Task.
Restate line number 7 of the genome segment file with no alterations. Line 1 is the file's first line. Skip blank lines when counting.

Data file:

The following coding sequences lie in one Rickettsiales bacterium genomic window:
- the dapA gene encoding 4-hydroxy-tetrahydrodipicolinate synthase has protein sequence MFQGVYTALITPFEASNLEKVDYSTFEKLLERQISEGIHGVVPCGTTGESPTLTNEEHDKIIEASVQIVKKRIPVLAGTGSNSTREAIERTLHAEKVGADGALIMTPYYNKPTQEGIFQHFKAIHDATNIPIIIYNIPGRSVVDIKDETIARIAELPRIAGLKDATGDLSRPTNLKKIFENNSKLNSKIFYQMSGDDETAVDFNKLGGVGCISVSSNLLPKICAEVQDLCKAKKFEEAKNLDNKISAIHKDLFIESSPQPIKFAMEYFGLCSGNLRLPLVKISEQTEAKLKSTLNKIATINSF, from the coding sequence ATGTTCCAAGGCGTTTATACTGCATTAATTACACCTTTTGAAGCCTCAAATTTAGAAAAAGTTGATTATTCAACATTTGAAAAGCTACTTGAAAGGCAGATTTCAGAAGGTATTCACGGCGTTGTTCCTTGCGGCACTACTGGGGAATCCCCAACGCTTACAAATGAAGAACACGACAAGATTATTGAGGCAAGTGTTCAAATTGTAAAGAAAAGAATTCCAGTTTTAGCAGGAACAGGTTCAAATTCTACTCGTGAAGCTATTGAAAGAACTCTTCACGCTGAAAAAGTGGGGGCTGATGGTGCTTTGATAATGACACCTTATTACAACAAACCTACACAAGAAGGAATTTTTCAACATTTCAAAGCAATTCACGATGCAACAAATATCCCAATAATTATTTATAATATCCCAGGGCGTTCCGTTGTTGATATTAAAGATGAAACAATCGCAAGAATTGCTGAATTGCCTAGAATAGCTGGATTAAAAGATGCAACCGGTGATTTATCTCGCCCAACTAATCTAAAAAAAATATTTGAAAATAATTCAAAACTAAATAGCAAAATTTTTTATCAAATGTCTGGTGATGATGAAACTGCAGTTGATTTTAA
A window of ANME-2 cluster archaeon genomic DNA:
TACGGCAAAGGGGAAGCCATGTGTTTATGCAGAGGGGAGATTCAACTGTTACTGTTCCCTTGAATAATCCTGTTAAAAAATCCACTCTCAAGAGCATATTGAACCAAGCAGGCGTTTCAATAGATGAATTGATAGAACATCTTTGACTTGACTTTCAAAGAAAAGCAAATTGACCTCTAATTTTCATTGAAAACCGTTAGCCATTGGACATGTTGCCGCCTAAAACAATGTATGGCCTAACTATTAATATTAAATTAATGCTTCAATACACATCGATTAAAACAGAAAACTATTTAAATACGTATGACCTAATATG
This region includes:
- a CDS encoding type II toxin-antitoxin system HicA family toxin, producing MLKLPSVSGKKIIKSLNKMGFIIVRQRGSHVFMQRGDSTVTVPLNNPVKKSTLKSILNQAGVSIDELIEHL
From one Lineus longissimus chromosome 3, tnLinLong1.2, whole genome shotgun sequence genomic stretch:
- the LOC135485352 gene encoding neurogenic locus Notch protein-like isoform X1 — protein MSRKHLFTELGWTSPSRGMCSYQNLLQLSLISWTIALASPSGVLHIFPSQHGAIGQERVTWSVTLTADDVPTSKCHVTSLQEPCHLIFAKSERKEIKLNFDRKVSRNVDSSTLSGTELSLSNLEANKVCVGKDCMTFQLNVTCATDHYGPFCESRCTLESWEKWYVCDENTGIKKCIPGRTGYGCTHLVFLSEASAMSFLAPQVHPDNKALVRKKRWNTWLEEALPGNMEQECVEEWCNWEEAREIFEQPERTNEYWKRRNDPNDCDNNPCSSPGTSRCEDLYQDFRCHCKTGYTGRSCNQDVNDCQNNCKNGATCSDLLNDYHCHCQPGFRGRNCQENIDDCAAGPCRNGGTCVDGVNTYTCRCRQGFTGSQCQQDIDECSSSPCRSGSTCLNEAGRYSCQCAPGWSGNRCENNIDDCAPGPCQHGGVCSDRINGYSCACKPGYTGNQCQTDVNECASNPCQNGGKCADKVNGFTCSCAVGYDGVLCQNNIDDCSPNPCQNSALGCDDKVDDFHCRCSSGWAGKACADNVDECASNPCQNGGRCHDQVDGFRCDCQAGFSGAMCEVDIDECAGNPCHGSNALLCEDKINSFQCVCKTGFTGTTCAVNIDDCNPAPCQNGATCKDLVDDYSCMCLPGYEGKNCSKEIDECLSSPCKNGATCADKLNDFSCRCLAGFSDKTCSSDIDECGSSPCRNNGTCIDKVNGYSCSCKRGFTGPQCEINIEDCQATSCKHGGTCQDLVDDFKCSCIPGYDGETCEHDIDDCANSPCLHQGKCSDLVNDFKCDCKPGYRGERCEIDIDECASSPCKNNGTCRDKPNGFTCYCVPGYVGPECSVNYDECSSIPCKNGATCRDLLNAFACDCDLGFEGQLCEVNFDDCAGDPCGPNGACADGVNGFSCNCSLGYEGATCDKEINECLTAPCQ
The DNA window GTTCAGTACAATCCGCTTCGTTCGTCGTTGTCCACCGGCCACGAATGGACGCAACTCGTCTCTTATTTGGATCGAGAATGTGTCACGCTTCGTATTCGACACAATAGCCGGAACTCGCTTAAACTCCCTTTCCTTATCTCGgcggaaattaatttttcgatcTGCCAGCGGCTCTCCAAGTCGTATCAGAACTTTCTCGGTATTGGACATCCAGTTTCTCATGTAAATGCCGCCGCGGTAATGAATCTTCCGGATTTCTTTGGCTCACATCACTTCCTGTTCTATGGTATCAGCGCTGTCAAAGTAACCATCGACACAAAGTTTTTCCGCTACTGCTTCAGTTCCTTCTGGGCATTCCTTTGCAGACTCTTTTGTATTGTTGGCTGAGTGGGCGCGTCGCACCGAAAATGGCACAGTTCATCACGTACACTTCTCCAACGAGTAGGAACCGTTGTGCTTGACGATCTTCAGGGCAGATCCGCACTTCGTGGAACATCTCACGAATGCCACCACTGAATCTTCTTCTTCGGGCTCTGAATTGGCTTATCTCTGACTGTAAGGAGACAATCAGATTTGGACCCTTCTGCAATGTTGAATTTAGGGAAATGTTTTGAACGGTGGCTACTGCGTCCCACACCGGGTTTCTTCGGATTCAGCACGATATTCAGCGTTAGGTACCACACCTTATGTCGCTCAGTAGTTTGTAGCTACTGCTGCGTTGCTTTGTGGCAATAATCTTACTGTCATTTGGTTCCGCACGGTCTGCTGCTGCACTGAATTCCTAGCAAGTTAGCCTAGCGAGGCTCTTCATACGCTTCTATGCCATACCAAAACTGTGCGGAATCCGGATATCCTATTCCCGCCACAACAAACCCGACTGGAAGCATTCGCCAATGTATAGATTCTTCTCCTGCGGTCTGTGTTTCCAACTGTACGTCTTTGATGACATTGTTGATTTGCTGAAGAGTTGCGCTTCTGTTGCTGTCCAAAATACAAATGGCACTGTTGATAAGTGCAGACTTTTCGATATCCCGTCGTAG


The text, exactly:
From one Lineus longissimus chromosome 3, tnLinLong1.2, whole genome shotgun sequence genomic stretch: